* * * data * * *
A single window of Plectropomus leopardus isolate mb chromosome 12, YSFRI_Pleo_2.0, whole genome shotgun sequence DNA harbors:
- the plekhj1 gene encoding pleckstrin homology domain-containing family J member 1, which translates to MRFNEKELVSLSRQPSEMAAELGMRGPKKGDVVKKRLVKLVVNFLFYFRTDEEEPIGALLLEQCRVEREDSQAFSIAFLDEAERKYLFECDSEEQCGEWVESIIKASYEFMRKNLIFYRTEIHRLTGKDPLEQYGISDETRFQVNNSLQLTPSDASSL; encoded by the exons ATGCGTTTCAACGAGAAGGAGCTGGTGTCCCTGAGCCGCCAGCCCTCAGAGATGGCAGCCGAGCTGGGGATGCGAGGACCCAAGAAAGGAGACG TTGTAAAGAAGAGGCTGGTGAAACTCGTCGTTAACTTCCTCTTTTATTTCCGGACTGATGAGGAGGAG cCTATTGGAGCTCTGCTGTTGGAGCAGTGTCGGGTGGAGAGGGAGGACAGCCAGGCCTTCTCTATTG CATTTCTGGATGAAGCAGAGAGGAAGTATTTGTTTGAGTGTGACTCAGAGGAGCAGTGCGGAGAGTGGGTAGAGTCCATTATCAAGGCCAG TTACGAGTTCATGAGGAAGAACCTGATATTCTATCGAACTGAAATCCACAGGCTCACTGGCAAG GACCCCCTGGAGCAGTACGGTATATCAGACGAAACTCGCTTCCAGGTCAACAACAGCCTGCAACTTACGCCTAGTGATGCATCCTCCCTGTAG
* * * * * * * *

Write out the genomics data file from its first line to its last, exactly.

A single window of Plectropomus leopardus isolate mb chromosome 12, YSFRI_Pleo_2.0, whole genome shotgun sequence DNA harbors:
- the plekhj1 gene encoding pleckstrin homology domain-containing family J member 1, which translates to MRFNEKELVSLSRQPSEMAAELGMRGPKKGDVVKKRLVKLVVNFLFYFRTDEEEPIGALLLEQCRVEREDSQAFSIAFLDEAERKYLFECDSEEQCGEWVESIIKASYEFMRKNLIFYRTEIHRLTGKDPLEQYGISDETRFQVNNSLQLTPSDASSL; encoded by the exons ATGCGTTTCAACGAGAAGGAGCTGGTGTCCCTGAGCCGCCAGCCCTCAGAGATGGCAGCCGAGCTGGGGATGCGAGGACCCAAGAAAGGAGACG TTGTAAAGAAGAGGCTGGTGAAACTCGTCGTTAACTTCCTCTTTTATTTCCGGACTGATGAGGAGGAG cCTATTGGAGCTCTGCTGTTGGAGCAGTGTCGGGTGGAGAGGGAGGACAGCCAGGCCTTCTCTATTG CATTTCTGGATGAAGCAGAGAGGAAGTATTTGTTTGAGTGTGACTCAGAGGAGCAGTGCGGAGAGTGGGTAGAGTCCATTATCAAGGCCAG TTACGAGTTCATGAGGAAGAACCTGATATTCTATCGAACTGAAATCCACAGGCTCACTGGCAAG GACCCCCTGGAGCAGTACGGTATATCAGACGAAACTCGCTTCCAGGTCAACAACAGCCTGCAACTTACGCCTAGTGATGCATCCTCCCTGTAG